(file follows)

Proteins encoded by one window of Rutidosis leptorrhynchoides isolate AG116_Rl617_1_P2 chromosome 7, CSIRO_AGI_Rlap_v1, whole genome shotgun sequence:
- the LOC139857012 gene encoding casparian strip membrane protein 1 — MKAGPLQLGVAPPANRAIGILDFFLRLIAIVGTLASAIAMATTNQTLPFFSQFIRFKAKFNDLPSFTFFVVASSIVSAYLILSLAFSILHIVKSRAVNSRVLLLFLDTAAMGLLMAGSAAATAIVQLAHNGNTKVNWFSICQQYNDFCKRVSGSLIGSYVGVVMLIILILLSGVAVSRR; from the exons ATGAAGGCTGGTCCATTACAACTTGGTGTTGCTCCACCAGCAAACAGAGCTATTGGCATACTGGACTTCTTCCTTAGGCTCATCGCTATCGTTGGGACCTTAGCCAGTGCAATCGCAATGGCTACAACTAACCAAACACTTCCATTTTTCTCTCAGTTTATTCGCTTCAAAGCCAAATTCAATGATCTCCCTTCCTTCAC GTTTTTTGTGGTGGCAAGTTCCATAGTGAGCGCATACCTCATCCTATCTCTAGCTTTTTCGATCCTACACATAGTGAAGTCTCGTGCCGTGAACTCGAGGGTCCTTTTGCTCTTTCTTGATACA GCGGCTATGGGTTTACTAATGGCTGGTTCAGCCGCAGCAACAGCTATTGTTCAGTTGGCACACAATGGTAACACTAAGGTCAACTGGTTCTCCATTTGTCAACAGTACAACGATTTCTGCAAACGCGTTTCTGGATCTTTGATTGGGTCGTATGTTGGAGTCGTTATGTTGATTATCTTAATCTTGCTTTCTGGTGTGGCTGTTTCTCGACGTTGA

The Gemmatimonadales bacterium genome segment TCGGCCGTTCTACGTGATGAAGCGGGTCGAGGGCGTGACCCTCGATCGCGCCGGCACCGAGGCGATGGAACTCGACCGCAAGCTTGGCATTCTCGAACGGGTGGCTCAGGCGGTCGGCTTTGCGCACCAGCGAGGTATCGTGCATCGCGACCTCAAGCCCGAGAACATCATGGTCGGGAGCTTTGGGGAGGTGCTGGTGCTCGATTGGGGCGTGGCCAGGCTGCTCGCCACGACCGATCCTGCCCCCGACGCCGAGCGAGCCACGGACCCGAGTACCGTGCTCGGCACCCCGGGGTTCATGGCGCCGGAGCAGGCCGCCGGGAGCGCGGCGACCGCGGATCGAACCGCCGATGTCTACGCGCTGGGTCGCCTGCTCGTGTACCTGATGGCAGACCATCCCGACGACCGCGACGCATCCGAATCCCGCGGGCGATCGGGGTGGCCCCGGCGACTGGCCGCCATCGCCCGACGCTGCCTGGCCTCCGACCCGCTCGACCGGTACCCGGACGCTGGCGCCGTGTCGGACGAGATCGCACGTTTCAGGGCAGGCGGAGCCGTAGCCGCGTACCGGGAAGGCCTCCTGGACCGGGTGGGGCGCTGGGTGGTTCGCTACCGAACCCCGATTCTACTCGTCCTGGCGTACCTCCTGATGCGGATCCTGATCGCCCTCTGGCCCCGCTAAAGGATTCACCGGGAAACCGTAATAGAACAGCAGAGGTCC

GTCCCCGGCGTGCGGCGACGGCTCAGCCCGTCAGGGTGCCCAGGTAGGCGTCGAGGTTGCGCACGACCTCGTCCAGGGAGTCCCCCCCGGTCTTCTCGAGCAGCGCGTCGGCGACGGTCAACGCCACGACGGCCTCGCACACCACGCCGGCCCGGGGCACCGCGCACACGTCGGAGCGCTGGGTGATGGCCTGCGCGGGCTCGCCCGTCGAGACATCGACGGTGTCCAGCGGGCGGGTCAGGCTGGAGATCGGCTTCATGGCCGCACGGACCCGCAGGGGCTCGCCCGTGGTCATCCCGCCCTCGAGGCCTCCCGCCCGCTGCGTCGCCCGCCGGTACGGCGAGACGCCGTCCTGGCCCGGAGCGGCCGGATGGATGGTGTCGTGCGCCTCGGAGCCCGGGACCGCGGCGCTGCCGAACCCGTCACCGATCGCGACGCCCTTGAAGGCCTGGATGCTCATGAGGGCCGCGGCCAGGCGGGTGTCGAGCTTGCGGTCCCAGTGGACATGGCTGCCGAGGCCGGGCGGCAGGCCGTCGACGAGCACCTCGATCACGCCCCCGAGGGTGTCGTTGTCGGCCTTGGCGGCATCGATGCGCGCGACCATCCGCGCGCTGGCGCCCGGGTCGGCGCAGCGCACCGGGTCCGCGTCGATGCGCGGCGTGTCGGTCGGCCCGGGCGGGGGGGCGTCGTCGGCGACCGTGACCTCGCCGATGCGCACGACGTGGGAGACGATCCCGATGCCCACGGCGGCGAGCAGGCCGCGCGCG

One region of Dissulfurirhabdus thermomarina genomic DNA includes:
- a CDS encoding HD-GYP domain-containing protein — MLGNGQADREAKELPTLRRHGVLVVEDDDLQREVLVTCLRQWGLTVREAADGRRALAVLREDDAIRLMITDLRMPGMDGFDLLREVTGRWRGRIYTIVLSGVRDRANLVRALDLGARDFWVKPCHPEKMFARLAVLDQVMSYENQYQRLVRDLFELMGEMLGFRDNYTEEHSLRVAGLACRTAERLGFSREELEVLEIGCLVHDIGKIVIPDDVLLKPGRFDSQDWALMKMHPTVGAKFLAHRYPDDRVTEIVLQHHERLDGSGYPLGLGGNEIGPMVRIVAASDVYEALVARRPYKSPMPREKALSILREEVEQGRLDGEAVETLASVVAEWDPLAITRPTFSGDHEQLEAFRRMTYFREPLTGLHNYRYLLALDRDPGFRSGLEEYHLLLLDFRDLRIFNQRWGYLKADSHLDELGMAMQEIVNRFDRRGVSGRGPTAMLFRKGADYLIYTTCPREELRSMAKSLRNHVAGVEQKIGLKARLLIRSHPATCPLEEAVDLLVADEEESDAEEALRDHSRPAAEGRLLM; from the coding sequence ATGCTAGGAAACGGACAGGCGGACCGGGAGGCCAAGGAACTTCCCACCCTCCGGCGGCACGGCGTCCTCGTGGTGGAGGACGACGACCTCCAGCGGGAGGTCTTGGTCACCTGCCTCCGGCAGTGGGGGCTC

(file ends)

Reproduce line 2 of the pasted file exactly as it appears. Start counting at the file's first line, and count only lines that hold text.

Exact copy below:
- the LOC139857012 gene encoding casparian strip membrane protein 1 — MKAGPLQLGVAPPANRAIGILDFFLRLIAIVGTLASAIAMATTNQTLPFFSQFIRFKAKFNDLPSFTFFVVASSIVSAYLILSLAFSILHIVKSRAVNSRVLLLFLDTAAMGLLMAGSAAATAIVQLAHNGNTKVNWFSICQQYNDFCKRVSGSLIGSYVGVVMLIILILLSGVAVSRR; from the exons ATGAAGGCTGGTCCATTACAACTTGGTGTTGCTCCACCAGCAAACAGAGCTATTGGCATACTGGACTTCTTCCTTAGGCTCATCGCTATCGTTGGGACCTTAGCCAGTGCAATCGCAATGGCTACAACTAACCAAACACTTCCATTTTTCTCTCAGTTTATTCGCTTCAAAGCCAAATTCAATGATCTCCCTTCCTTCAC GTTTTTTGTGGTGGCAAGTTCCATAGTGAGCGCATACCTCATCCTATCTCTAGCTTTTTCGATCCTACACATAGTGAAGTCTCGTGCCGTGAACTCGAGGGTCCTTTTGCTCTTTCTTGATACA GCGGCTATGGGTTTACTAATGGCTGGTTCAGCCGCAGCAACAGCTATTGTTCAGTTGGCACACAATGGTAACACTAAGGTCAACTGGTTCTCCATTTGTCAACAGTACAACGATTTCTGCAAACGCGTTTCTGGATCTTTGATTGGGTCGTATGTTGGAGTCGTTATGTTGATTATCTTAATCTTGCTTTCTGGTGTGGCTGTTTCTCGACGTTGA